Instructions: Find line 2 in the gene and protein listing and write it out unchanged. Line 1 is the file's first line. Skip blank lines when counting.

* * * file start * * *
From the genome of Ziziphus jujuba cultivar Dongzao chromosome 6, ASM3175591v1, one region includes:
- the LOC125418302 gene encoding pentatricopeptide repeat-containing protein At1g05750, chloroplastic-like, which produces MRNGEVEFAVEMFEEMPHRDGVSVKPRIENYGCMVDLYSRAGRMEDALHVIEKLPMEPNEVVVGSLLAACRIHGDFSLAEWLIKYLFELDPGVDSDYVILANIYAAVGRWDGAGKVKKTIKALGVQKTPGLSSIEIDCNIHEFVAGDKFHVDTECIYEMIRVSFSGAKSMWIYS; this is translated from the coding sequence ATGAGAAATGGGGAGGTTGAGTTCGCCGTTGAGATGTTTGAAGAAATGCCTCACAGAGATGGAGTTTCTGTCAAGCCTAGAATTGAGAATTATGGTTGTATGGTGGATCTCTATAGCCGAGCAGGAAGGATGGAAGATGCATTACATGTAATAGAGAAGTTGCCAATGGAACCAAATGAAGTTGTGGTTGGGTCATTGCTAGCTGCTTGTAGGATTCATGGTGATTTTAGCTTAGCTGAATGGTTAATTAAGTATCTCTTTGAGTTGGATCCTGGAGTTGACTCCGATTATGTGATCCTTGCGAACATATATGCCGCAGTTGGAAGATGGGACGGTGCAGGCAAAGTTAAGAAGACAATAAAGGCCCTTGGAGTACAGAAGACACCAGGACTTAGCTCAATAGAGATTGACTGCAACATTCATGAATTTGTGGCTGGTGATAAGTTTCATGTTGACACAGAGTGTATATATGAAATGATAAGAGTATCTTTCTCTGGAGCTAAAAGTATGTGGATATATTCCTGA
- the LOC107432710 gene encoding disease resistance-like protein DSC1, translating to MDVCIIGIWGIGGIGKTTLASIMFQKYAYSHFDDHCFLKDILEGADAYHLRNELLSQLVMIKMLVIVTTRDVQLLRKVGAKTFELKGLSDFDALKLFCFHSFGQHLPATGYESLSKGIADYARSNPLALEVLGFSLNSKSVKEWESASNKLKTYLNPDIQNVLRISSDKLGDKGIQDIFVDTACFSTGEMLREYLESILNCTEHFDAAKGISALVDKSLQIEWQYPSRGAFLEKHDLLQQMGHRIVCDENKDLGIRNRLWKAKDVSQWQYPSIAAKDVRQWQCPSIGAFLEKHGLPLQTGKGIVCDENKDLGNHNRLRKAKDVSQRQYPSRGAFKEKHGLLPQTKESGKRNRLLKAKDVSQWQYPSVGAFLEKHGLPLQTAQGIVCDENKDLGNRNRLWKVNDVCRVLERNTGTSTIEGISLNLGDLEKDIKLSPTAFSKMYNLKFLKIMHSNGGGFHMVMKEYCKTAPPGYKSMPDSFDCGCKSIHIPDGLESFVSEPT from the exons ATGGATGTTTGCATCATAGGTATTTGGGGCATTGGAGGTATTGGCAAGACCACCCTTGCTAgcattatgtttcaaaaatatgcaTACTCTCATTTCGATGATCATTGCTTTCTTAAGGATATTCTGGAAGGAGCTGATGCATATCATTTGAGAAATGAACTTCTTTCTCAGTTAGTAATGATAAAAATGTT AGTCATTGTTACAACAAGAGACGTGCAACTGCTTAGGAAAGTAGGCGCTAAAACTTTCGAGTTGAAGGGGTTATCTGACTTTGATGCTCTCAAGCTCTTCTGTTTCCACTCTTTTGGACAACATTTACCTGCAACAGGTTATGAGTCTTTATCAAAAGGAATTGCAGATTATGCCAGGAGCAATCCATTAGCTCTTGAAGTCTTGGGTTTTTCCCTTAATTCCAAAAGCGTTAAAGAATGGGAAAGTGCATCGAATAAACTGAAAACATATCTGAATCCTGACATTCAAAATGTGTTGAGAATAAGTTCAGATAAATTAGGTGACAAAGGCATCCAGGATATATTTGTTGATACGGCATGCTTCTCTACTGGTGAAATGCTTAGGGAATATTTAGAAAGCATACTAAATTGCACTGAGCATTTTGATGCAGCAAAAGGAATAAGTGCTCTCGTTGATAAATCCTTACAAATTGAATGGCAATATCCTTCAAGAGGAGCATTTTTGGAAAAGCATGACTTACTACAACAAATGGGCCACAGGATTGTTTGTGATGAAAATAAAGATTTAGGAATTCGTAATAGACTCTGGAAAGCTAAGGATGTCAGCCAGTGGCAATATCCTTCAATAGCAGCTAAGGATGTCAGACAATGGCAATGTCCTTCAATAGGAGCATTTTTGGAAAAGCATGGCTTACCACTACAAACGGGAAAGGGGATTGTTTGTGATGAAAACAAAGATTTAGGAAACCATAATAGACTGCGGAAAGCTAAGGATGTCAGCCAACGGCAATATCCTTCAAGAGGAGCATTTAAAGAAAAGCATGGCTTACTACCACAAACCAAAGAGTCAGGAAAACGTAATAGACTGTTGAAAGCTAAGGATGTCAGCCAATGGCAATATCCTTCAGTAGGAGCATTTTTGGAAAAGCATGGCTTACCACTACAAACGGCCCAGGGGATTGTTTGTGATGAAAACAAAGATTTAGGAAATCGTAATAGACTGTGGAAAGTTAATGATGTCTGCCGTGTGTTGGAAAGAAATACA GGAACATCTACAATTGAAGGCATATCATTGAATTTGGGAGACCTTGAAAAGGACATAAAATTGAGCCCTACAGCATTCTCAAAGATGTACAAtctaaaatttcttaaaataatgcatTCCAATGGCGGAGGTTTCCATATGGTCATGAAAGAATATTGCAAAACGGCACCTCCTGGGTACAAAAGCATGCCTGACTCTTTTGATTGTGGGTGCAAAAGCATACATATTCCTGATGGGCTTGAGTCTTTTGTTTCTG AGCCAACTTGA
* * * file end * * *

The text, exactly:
- the LOC125418302 gene encoding pentatricopeptide repeat-containing protein At1g05750, chloroplastic-like, which produces MRNGEVEFAVEMFEEMPHRDGVSVKPRIENYGCMVDLYSRAGRMEDALHVIEKLPMEPNEVVVGSLLAACRIHGDFSLAEWLIKYLFELDPGVDSDYVILANIYAAVGRWDGAGKVKKTIKALGVQKTPGLSSIEIDCNIHEFVAGDKFHVDTECIYEMIRVSFSGAKSMWIYS; this is translated from the coding sequence ATGAGAAATGGGGAGGTTGAGTTCGCCGTTGAGATGTTTGAAGAAATGCCTCACAGAGATGGAGTTTCTGTCAAGCCTAGAATTGAGAATTATGGTTGTATGGTGGATCTCTATAGCCGAGCAGGAAGGATGGAAGATGCATTACATGTAATAGAGAAGTTGCCAATGGAACCAAATGAAGTTGTGGTTGGGTCATTGCTAGCTGCTTGTAGGATTCATGGTGATTTTAGCTTAGCTGAATGGTTAATTAAGTATCTCTTTGAGTTGGATCCTGGAGTTGACTCCGATTATGTGATCCTTGCGAACATATATGCCGCAGTTGGAAGATGGGACGGTGCAGGCAAAGTTAAGAAGACAATAAAGGCCCTTGGAGTACAGAAGACACCAGGACTTAGCTCAATAGAGATTGACTGCAACATTCATGAATTTGTGGCTGGTGATAAGTTTCATGTTGACACAGAGTGTATATATGAAATGATAAGAGTATCTTTCTCTGGAGCTAAAAGTATGTGGATATATTCCTGA